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How do APIs work, and how can you ensure they are secure?
Understanding how APIs work and how they are used is essential when formulating security policies. Our expert outlines four steps to set up a first line of defense.
Companies looking to access information through APIs need a game plan for how they intend to protect that information. Understanding how APIs work and having a set of security policies around them is integral to internal security and stability.
APIs are likely to be used to perform several actions that fall under the categories of retrieving data; modifying, updating, deleting and adding data; and invoking an action to take place. Understanding how APIs work and how they are used helps to create strong security policies. Here are four ways APIs are used and how to ensure security.
Access to information through an API needs to be granted and authorized. Users and applications that need access to data should be able to do so by first authenticating themselves with the service in question. Different users and applications should be identified and authorized separately, allowing for granular access to the data.
For example, while some users may have access to all actions in the system, such as adding, deleting and updating, other users may only have access to retrieve or add new records. The level of access each user or application has to various object classes of information needs to be managed and maintained, so users can't access more information than they need.
This type of varied authorization is usually achieved by defining different roles and assigning them to users. Each role provides different access rights to its user.
2. Audit trail
Another important element in securing how APIs work is an audit trail, which is a way to track who accessed information and when it was accessed. Because users are separately and uniquely identified when accessing APIs, these calls, as well as their return status, need to be logged as an audit trail.
Audit trails can be used to understand how the data is accessed and if any nefarious activity has taken place. The trail will also lead back to the user who initiated the access.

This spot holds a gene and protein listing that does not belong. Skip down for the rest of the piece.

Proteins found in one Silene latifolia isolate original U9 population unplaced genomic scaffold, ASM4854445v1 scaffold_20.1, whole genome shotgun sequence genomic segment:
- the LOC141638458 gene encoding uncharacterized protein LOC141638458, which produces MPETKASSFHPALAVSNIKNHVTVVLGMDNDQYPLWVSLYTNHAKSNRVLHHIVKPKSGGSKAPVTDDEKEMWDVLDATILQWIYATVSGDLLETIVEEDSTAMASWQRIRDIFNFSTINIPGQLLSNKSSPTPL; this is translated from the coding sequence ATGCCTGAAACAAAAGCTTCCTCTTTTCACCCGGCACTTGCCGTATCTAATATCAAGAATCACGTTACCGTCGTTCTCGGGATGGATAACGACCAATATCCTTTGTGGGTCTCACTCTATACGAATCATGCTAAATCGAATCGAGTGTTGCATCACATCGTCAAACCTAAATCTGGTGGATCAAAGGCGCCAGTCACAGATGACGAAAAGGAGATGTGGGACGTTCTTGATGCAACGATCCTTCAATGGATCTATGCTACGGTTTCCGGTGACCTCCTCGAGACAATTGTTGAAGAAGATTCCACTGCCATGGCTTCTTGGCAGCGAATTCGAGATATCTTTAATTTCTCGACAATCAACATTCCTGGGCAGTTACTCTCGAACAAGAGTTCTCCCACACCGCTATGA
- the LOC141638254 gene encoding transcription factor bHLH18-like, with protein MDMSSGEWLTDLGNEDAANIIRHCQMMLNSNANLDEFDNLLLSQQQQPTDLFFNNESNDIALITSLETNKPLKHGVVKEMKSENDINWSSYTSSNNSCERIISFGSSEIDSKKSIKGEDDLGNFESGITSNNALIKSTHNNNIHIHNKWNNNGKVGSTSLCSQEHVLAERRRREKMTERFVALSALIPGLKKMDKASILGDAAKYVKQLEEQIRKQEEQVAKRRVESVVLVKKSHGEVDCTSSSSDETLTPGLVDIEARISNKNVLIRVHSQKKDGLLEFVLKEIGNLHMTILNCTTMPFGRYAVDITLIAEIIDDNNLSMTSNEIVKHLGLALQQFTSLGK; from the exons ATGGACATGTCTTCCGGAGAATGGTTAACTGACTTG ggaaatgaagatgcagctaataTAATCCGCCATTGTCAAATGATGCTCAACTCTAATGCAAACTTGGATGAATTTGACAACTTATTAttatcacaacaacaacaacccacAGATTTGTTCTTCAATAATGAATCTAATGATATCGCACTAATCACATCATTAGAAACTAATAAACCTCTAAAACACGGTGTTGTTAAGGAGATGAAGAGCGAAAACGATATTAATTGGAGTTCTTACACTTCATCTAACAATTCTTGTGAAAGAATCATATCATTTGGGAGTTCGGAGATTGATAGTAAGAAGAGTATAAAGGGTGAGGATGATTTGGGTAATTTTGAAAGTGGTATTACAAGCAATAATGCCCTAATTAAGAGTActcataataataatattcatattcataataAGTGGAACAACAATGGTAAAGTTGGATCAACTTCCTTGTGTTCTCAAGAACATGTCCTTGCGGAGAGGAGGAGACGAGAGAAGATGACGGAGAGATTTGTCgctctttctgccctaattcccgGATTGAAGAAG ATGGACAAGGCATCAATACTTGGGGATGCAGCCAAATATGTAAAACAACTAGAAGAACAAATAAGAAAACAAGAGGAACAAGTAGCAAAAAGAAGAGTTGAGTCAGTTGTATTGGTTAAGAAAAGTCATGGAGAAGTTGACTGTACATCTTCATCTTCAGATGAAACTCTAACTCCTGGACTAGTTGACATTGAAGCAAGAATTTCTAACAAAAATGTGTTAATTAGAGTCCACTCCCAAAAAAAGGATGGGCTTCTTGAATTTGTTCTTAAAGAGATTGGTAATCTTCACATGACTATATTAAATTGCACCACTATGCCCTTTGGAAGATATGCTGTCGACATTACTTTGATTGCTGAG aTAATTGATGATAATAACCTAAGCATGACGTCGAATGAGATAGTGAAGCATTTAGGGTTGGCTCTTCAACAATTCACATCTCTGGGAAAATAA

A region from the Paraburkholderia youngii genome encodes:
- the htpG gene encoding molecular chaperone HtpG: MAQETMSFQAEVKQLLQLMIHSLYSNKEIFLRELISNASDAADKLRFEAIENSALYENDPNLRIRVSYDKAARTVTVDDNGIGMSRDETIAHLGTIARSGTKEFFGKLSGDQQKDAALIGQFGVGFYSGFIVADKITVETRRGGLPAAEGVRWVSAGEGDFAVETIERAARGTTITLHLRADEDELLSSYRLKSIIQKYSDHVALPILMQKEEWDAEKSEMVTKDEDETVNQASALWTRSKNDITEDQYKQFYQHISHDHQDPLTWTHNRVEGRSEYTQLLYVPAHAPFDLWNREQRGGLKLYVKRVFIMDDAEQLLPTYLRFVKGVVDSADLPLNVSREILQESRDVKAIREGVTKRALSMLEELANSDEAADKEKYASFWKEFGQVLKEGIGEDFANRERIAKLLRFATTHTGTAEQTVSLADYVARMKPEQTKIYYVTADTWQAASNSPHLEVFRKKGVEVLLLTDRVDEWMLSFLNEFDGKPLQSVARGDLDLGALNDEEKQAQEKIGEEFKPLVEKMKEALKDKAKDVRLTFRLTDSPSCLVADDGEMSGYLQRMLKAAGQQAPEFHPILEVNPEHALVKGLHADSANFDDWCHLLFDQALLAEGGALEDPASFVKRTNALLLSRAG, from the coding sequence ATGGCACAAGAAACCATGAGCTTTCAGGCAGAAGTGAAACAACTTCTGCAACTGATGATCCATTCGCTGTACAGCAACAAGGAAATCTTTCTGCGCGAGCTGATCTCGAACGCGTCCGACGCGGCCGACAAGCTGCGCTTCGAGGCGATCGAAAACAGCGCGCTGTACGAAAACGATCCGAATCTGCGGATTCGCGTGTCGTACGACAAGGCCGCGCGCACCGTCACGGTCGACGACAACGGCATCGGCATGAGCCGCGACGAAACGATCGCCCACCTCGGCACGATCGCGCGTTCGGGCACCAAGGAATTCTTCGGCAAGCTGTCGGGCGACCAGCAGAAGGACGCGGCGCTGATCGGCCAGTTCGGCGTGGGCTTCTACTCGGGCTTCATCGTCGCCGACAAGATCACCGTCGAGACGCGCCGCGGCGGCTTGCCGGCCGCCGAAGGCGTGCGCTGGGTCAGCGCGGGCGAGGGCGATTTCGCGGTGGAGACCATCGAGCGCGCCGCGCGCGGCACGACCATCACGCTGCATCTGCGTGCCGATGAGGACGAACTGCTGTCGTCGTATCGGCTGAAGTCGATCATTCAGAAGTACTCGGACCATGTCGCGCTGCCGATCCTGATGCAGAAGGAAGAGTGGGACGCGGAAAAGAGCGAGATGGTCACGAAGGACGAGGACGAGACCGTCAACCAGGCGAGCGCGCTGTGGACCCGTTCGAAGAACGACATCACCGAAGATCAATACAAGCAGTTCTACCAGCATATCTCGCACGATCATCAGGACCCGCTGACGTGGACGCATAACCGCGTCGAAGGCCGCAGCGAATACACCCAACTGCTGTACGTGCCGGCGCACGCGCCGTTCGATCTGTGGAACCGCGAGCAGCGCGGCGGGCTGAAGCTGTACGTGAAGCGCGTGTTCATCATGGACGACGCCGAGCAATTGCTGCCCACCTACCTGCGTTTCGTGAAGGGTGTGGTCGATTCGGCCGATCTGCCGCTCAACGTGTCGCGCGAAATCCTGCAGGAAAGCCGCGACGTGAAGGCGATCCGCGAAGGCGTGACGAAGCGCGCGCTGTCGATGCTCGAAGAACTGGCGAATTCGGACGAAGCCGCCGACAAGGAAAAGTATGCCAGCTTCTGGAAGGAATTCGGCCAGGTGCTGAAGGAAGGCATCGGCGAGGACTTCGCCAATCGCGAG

3. Data at rest and data in motion
The data accessed through the API is best stored in an encrypted format. Encryption is especially important if that data includes personally identifiable information or any other sensitive data. All passwords should be salted and hashed and never stored in the clear.
Calling, or executing, the APIs means that data is in motion and information is obtained through the APIs. While all APIs in this day and age should be called via encrypted HTTPS or secure web sockets, this is doubly true for information retrieval via APIs. It is necessary in order to thwart any unauthorized users sniffing on the traffic from the API to its intended consumer.
4. Rate limiting
A user should be allowed to access information through the API up to a given rate. This reduces the risk of a user abusing their access or having their identity hijacked and abused, which could create a larger data breach.
For example, a user may connect to an API to validate new users. But if the user is executing your API at a rate of 1,000 calls per second, it could mean the API is being abused to harvest data. In this case, it would make sense to limit the user's API access to one call per second.
As with other security measures, rate limiting can be granular and cover different users and roles. Different rate limits can be set for different API calls.
Other authorization policies can limit access by geography, a user's exact location or specific security certifications. It's prudent to monitor the access of information. Suspicious behavior can indicate potential abuse or data breaches.
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